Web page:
Friday, September 9, 2016

The Big Night

On the night of the first warm rain in April—known to herpetologists as the “Big Night”—spotted salamanders emerge from beneath rotting leaves and logs, migrate to their natal pools, and gather in “congress” to mate and lay eggs. Salamander romance involves slippery winding together of bodies, and breeding pools are said to boil with salamanders writhing in their nuptial dance.

I’ve never witnessed the salamander migration—every year I’m too busy or too tired or I forget. But last spring I resolved to not miss the Big Night and so, on a drizzly Saturday evening soon after the snow melted, I amassed our collection of headlamps and herded my family out the door.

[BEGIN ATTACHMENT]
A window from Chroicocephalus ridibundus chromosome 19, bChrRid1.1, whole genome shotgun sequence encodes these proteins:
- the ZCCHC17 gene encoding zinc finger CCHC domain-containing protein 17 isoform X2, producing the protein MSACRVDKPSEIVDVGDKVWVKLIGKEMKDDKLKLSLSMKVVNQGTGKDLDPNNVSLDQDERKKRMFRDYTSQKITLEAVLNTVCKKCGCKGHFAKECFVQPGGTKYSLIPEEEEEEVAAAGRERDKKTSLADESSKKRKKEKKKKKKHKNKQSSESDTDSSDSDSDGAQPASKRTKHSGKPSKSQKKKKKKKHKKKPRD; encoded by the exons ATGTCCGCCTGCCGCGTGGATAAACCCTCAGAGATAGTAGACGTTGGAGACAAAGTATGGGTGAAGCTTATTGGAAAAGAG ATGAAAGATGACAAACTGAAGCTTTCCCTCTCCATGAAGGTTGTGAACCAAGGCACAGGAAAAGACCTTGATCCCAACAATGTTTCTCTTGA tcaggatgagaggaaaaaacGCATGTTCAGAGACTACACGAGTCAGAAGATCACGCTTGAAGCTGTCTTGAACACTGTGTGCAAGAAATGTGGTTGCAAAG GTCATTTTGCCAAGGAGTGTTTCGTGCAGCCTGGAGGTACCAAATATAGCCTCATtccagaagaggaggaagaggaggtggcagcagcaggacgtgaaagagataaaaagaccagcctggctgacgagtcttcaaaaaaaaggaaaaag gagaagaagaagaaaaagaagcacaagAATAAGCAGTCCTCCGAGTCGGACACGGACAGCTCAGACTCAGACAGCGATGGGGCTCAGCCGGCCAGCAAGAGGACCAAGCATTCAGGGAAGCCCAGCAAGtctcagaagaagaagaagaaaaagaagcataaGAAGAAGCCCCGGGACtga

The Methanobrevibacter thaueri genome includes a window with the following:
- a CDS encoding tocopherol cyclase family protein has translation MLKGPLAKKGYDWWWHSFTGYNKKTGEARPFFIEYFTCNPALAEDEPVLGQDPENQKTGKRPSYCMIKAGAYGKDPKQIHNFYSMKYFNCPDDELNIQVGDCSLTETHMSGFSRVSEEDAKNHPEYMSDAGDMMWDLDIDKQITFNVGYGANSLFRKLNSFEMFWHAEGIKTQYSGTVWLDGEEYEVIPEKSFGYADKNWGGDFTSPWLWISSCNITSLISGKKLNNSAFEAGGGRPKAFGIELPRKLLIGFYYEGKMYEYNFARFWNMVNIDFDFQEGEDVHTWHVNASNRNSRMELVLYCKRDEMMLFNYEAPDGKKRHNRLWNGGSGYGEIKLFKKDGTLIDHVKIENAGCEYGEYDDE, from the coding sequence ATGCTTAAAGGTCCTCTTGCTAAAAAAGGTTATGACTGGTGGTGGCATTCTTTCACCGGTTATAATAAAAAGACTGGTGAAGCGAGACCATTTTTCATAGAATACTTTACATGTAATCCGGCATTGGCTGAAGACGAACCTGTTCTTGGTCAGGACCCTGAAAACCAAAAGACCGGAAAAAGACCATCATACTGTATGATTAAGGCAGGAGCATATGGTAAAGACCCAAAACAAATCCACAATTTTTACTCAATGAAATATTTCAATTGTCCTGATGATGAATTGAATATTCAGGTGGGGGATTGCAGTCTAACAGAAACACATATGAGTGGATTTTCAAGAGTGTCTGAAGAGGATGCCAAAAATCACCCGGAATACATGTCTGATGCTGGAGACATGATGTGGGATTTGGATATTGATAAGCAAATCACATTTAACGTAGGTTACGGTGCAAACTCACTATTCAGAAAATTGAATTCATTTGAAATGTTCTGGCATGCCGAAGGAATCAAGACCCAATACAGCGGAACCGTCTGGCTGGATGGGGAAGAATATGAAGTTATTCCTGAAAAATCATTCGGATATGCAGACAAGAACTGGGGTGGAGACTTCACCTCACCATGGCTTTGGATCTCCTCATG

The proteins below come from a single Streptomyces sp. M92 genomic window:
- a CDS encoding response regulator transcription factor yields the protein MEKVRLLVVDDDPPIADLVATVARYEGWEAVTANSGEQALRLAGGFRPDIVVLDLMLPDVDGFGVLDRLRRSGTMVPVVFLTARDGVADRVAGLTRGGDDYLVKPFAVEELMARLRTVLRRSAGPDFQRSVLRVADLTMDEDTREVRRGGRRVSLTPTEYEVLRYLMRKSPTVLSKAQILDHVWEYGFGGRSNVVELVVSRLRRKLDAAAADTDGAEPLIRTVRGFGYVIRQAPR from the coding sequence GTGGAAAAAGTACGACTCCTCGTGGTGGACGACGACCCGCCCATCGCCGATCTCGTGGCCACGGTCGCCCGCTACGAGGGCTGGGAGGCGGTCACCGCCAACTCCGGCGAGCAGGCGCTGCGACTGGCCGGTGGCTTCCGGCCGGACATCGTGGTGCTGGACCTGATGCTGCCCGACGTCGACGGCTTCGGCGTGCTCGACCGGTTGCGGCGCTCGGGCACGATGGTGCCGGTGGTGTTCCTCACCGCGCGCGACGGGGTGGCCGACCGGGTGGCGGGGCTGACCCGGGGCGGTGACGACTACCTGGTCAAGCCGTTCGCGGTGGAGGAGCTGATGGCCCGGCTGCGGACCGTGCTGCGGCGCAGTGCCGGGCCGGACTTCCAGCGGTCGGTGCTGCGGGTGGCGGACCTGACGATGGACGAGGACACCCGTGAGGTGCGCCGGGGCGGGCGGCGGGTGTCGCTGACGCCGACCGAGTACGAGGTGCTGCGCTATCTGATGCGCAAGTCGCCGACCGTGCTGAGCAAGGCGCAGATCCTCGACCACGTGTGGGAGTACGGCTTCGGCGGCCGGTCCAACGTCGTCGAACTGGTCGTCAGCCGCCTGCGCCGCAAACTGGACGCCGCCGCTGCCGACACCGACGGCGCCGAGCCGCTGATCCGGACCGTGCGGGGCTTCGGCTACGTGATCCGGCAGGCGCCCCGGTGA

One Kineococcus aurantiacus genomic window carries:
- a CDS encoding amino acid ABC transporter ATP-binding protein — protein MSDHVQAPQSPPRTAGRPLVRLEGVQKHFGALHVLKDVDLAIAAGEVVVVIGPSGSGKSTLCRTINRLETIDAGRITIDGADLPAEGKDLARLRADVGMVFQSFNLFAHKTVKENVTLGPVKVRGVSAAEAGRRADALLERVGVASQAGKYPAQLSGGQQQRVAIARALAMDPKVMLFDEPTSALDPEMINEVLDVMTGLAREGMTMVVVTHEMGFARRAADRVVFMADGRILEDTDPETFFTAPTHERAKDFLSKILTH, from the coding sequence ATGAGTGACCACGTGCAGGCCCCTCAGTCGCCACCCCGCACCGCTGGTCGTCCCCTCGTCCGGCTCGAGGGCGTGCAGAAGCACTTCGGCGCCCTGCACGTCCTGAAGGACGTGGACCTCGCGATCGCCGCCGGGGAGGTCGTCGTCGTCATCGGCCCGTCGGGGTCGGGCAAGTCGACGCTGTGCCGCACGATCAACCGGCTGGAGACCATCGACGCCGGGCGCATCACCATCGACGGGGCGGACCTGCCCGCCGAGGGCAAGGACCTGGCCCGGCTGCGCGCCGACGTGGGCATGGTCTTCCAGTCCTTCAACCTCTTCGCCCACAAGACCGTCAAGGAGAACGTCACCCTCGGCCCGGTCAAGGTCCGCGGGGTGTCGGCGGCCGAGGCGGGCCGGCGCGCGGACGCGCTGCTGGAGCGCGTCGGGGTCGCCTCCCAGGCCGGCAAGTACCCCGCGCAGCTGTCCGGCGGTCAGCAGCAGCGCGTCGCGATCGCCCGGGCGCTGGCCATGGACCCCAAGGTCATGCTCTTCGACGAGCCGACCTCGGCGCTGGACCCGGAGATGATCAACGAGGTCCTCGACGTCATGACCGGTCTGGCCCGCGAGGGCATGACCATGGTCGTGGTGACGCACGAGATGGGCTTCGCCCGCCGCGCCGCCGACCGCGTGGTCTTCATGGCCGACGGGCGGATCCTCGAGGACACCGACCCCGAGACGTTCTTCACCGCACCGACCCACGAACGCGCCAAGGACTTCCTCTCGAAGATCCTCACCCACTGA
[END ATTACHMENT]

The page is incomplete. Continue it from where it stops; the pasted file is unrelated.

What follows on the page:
This is the start of my essay "The Big Night," about salamanders migrating and—what else?—little boys growing up. You can read the rest, if you'd like, at Coffee + Crumbs.

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